It was a breakthrough concept. Use a fleet of small, on-demand, ride-share jets to serve a network of airports and adjust the seat price to reflect each passenger’s scheduling flexibility. Oh, and confirm the trip and fare instantly.
That was DayJet’s operating plan. It was so revolutionary, even mighty Boeing was watching with concern. And with good reason.
Think about it. A passenger goes online and inputs the date and times of a desired trip from A to B, knowing that the wider the time span for departure or arrival, the lower the price. Seconds after pressing “Send,” there’s the fare and flight. No en route transfers needed, although there may be stops to board others. In other words, passengers set the trip’s timing and pricing. And by only serving small airports, ground travel logistics were quick and hassle-free.
For the carrier, delivering such a service is as complicated as a Moonshot because the variables are nearly infinite. It must ensure an airplane is available at the locations, times and dates—near or far—chosen by a variety of customers. Same for the pilots. The routing selected must be efficient yet factor in the component of a yet unknown cohort of passengers traveling on the same aircraft from and to other airports. It must be able to accommodate any weather, ATC, staffing or other unanticipated problems or delays—profitably and quickly.
To do all that requires serious computational muscle, heavy-duty algorithms and custom-designed programming. The effort addresses two interlocked halves of a system anchored in complexity science—one that manages reservations for on-demand trips and another that manages a fleet of aircraft and its support staff.
The person behind the DayJet concept was Ed Iacobucci, a Silicon Valley superstar who cofounded Citrix Systems in 1989. He drew some Citrix veterans—two of them Russian rocket scientists, literally—to the new project along with other software developers. The team then spent more than three years creating, refining and testing the system.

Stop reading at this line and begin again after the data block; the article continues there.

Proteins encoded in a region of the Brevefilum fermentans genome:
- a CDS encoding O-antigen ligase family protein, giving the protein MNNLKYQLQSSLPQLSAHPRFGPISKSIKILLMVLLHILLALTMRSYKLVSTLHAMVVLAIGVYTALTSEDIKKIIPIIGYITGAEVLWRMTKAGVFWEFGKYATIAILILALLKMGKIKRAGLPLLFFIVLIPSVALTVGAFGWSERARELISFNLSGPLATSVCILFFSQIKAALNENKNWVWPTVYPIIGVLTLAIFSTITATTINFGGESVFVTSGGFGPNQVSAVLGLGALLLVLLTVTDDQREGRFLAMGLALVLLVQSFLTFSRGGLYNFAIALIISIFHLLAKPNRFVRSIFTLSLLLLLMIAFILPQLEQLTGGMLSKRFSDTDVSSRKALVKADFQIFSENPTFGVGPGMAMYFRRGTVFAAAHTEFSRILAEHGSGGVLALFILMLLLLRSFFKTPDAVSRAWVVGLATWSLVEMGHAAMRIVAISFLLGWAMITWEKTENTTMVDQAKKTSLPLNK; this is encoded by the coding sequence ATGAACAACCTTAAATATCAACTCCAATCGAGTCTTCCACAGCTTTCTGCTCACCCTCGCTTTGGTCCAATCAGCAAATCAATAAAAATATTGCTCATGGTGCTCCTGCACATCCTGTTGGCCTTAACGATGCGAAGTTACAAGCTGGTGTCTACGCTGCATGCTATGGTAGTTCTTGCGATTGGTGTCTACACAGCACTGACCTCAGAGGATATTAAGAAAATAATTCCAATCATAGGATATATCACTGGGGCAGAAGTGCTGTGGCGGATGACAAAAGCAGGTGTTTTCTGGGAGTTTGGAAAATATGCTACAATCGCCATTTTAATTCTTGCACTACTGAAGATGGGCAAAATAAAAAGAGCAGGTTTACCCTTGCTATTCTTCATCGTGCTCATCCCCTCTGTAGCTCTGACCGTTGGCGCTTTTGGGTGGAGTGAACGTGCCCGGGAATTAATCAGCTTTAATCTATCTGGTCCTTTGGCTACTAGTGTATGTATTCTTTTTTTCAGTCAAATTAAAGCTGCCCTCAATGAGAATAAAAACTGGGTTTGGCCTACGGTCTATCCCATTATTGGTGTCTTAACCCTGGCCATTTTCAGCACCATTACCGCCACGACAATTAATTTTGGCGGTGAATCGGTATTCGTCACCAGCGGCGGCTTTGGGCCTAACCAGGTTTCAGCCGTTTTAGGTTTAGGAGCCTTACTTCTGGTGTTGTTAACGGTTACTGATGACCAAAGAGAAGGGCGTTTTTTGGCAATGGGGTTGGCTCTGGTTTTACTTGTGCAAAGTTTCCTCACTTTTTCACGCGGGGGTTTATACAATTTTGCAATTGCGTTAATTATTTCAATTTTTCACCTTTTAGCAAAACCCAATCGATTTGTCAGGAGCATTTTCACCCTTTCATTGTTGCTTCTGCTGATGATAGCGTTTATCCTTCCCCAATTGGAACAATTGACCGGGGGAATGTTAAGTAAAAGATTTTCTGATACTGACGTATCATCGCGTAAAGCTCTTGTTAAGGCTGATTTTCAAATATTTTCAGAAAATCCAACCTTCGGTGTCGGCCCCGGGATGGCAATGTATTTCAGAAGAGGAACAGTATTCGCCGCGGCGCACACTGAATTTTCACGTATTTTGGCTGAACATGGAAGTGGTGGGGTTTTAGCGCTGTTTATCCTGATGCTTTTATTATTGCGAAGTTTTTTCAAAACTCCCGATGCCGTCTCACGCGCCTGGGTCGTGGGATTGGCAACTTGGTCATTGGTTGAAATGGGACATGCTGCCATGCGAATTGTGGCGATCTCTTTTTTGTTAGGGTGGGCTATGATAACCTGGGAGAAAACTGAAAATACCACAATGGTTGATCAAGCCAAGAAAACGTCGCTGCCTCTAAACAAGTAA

In 2002, DayJet ordered 239 Eclipse 500 very light jets then still in development. Iacobucci calculated that even with two pilots up front, the minijet’s break-even load factor would be about 1.3 passengers. Unfortunately, he never got to prove that. The company planned to begin operations in Florida in 2006, but a struggling Eclipse was a year late in starting deliveries. DayJet eventually got 28 jets, but by then the recession of 2008 had a stranglehold on the economy. That, combined with the late start and lack of capital, ultimately resulted in the company suspending operations just one year after launch.
However, a group of Silicon Valley investors recognised the potential of the DayJet computer programme. They purchased the technology and created BoldIQ. Based in Redmond, Washington, the 20-person enterprise is led by Roei Ganzarski, the former chief customer officer for Boeing’s Flight Services division and one who had monitored DayJet’s evolution.
Ganzarski describes BoldIQ as “a dynamic resource-optimisation company” that aims to derive the best possible use of an organisation’s assets “executable at the click of a button”—exactly what DayJet programmers “designed beautifully” a decade ago.
If given enough time and information, some optimisation process might deliver even better results, but good, feasible, fast results are more valuable to business, Ganzarski says, paraphrasing Gen. George S. Patton, Jr.: A good plan executed now is better than a perfect plan executed next week.
Today, BoldIQ’s technology is employed by charter, fractional, managed aircraft operators and aviation service companies, including Jeppesen, Executive AirShare, Bye Aerospace, JetSuite, Europe’s GlobeAir and New Zealand’s Merlot Aero. It also serves ground transportation providers and mobile workforce outfits by “getting the cable guy and repairman to the job” most efficiently, Ganzarski says.
Its next target is the health-care industry, with the goal of improving efficiencies to allow doctors and nurses to treat more patients.
Iacobucci died of cancer in 2013 at the age of 59. Ganzarski sees DayJet’s computerised engine as a true legacy of a man he lauds as a “software guru.” And by continuously building upon and refining that core technology, BoldIQ is “commoditising optimisation” that can benefit small and medium-size businesses.
As for those Russian rocket scientists? They’re still at it. In fact, six of DayJet’s original programmers are among BoldIQ’s employees, which is a tribute to a good idea, well executed. At the click of a key.
Originally published in Aviation Week & Space Technology.